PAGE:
• IBM Watson-enabled curation/filtering only — each individual adjusts how many items they want to see in the various portions of the interface (see above); these settings control how many items and/or streams of content get presented to you

The ideas involving learning agents, artificial intelligence, intelligent tutoring, intelligent systems and more seem to get roped in here…hmm…just thinking out loud and sharing potentially-useful ideas.

 

Crowdsourcing innovation on campus — from CampusTechnology.com by Dian Schaffhauser
By combining innovation management with crowdsourcing, Davenport University has found a potent formula for achieving continual improvement and encouraging organizational change.

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IdeaScale-Feb2013

 

 

ASTD TechKnowledge 2013 Conference Backchannel: Curated Resources — from David Kelly

Excerpt:

I am a huge proponent of backchannel learning.  There are many conferences I would love to be able to attend, but my budget can only accommodate one or two each year.  The backchannel is an excellent resource for learning from a conference or event that you are unable to attend in-person.

Also see David’s posting:

Collaborating via web conference — from campustechnology.com by David Raths
Advances in videoconferencing technology make it much easier for students and faculty to work together, regardless of where they are located.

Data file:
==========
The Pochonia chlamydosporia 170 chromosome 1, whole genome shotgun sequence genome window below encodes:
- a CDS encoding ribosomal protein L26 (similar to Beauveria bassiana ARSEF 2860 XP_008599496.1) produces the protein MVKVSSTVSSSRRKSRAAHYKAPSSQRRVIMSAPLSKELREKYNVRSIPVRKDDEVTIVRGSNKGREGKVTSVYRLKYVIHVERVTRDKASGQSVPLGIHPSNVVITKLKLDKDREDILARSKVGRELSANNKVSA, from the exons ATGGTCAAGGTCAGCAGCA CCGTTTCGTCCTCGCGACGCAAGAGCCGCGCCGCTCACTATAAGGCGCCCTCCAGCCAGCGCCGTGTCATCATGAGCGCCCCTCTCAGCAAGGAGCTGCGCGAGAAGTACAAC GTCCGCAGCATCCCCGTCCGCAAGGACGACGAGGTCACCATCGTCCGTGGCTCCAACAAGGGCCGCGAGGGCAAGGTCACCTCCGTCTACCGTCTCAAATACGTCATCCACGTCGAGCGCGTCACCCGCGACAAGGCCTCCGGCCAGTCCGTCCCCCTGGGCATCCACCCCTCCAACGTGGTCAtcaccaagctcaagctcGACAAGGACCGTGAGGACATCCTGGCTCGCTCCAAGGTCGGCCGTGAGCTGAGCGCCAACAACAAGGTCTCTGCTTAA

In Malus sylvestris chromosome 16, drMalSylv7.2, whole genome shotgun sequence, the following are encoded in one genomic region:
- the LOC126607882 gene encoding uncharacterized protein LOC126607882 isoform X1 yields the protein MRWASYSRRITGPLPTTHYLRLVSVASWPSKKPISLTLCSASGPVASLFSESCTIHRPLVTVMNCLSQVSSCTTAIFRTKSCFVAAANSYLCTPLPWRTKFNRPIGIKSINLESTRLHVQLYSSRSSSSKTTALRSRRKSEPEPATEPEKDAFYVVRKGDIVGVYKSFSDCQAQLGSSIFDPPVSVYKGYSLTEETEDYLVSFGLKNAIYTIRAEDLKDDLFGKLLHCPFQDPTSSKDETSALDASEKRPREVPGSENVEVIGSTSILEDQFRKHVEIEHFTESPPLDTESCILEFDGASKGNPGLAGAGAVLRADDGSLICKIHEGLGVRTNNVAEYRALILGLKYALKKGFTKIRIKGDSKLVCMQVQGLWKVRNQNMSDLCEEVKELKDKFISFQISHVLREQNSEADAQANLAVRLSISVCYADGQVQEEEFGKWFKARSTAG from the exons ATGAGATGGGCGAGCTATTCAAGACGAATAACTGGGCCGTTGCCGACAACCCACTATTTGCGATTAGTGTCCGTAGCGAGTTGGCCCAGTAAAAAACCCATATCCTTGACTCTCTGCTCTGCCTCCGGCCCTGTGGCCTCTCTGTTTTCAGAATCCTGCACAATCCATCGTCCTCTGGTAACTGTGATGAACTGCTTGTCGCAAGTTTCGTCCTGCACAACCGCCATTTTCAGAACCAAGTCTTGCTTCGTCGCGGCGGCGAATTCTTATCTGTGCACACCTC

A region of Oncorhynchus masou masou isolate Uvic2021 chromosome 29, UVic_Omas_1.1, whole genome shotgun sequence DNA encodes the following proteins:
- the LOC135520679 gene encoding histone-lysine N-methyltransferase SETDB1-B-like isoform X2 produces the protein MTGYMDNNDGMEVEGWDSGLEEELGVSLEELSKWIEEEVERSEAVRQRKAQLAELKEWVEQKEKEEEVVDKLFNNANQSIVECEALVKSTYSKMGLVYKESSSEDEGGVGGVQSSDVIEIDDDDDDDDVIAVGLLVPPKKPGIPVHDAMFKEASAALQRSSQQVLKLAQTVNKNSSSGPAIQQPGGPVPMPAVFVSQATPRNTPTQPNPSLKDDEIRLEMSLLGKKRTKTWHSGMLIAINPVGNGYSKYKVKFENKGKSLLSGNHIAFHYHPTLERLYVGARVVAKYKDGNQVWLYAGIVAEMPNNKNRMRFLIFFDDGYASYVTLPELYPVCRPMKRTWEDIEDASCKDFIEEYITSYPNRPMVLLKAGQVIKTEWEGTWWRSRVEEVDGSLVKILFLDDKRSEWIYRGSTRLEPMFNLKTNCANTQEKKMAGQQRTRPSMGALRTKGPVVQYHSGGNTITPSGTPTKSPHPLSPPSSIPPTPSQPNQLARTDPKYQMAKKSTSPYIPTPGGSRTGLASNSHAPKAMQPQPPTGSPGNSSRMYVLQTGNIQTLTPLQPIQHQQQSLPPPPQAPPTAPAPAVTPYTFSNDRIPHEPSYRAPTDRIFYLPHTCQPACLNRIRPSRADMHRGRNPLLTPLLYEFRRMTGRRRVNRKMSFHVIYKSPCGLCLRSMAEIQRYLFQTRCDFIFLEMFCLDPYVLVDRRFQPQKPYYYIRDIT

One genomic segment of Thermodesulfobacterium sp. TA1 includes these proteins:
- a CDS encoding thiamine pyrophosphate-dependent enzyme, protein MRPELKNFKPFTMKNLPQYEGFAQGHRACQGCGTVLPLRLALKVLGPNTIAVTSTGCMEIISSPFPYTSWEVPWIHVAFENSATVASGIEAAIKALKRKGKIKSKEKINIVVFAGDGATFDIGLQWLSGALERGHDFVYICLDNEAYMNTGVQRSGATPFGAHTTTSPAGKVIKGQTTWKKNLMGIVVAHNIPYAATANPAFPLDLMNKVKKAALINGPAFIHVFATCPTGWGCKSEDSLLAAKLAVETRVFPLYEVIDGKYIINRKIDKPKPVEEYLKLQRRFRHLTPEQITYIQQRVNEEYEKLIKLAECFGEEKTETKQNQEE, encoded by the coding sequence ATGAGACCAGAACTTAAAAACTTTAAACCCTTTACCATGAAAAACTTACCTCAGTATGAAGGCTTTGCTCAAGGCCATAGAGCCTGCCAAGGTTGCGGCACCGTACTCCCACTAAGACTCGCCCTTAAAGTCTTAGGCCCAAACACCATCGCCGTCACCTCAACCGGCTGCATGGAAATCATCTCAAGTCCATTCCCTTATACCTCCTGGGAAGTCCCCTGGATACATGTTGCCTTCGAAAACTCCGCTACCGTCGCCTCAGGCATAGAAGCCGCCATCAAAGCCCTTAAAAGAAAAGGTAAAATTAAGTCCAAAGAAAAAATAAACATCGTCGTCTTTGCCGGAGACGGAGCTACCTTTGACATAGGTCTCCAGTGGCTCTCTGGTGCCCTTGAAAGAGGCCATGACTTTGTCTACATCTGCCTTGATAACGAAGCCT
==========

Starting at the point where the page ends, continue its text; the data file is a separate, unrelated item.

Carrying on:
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From DSC — with a special thanks to Mr. Michael Haan, Technology Integration Specialist at Calvin College, for this resource
Now we’re talking! The Mondopad from InFocus is starting to morph into what I thought the “chalkboard of the future” might look like. Now I’d like to see:

  • An entire wall offer this sort of functionality
  • More content from publishers flow into this sort of setup — i.e the kind of content that leverages the interactivity and flexibility that these sorts of technologies now make available
  • The ability of students and employees to transmit their content up to these devices/walls — have it be scanned for viruses — and then moved into a viewing area (with an option for folks to download that file if they want to)

 

InfocusMondoPad2-Feb2013

 

Key features:

  • Multi-touch high definition 55 inch display (From DSC: A 70″ version is also available I believe)
  • Flexible and expandable with built-in Windows PC
  • Digital interactive whiteboard and document annotation
  • Business-class video conferencing
  • Share, view and control from your tablet or smartphone
  • Full copy of Microsoft® Office ensures file compatibility

 

Also see the information out at Precision Data Products:

 

MondoPad-Feb2013